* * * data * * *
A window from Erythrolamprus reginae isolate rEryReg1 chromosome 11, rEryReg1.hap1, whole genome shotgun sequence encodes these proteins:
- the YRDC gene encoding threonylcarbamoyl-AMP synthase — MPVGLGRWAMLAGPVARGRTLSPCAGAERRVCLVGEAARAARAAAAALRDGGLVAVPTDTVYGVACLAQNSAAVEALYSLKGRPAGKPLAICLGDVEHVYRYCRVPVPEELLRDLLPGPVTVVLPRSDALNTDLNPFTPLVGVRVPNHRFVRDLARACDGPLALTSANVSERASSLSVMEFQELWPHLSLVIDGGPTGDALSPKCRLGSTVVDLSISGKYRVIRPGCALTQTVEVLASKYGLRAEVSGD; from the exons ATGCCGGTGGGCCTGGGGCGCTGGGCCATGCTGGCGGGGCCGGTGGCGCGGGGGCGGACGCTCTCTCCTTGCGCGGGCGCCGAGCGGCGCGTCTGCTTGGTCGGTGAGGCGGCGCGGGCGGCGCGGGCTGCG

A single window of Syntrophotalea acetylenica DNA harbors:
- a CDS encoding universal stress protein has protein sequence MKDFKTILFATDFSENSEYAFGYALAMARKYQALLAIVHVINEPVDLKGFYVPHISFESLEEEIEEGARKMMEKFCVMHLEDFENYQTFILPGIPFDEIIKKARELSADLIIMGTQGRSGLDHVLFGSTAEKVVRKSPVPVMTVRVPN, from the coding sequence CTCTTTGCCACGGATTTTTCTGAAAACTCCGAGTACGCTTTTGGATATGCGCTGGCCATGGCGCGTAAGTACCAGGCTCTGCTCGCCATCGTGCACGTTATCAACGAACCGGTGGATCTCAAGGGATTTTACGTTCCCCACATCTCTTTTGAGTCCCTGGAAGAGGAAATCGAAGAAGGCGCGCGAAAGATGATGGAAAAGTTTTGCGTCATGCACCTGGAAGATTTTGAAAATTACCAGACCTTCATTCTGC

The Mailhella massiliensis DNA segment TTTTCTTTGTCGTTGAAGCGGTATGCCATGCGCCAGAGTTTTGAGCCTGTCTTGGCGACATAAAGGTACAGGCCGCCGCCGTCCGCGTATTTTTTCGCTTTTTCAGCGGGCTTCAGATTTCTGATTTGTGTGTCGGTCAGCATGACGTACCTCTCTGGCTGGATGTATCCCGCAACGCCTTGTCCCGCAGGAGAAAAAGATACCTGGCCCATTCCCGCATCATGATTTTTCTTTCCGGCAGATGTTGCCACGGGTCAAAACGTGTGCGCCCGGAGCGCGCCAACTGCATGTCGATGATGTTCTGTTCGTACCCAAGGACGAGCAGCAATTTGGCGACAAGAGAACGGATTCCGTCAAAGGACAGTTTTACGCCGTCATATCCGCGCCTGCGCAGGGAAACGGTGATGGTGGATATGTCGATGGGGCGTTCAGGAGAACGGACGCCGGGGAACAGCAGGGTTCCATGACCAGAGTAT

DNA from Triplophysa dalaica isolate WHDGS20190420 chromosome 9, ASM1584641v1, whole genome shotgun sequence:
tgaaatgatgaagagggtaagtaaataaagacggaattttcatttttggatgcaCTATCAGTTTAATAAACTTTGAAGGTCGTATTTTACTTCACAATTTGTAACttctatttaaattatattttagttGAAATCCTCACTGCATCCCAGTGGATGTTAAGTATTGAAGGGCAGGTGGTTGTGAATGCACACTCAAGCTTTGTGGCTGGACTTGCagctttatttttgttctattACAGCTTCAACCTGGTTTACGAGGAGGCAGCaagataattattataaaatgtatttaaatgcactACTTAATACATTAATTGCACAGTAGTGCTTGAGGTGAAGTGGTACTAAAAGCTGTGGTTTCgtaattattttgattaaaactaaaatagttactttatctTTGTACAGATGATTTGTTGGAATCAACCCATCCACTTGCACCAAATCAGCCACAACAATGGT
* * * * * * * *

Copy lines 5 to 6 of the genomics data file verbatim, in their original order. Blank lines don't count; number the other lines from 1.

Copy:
The Mailhella massiliensis DNA segment TTTTCTTTGTCGTTGAAGCGGTATGCCATGCGCCAGAGTTTTGAGCCTGTCTTGGCGACATAAAGGTACAGGCCGCCGCCGTCCGCGTATTTTTTCGCTTTTTCAGCGGGCTTCAGATTTCTGATTTGTGTGTCGGTCAGCATGACGTACCTCTCTGGCTGGATGTATCCCGCAACGCCTTGTCCCGCAGGAGAAAAAGATACCTGGCCCATTCCCGCATCATGATTTTTCTTTCCGGCAGATGTTGCCACGGGTCAAAACGTGTGCGCCCGGAGCGCGCCAACTGCATGTCGATGATGTTCTGTTCGTACCCAAGGACGAGCAGCAATTTGGCGACAAGAGAACGGATTCCGTCAAAGGACAGTTTTACGCCGTCATATCCGCGCCTGCGCAGGGAAACGGTGATGGTGGATATGTCGATGGGGCGTTCAGGAGAACGGACGCCGGGGAACAGCAGGGTTCCATGACCAGAGTAT

DNA from Triplophysa dalaica isolate WHDGS20190420 chromosome 9, ASM1584641v1, whole genome shotgun sequence: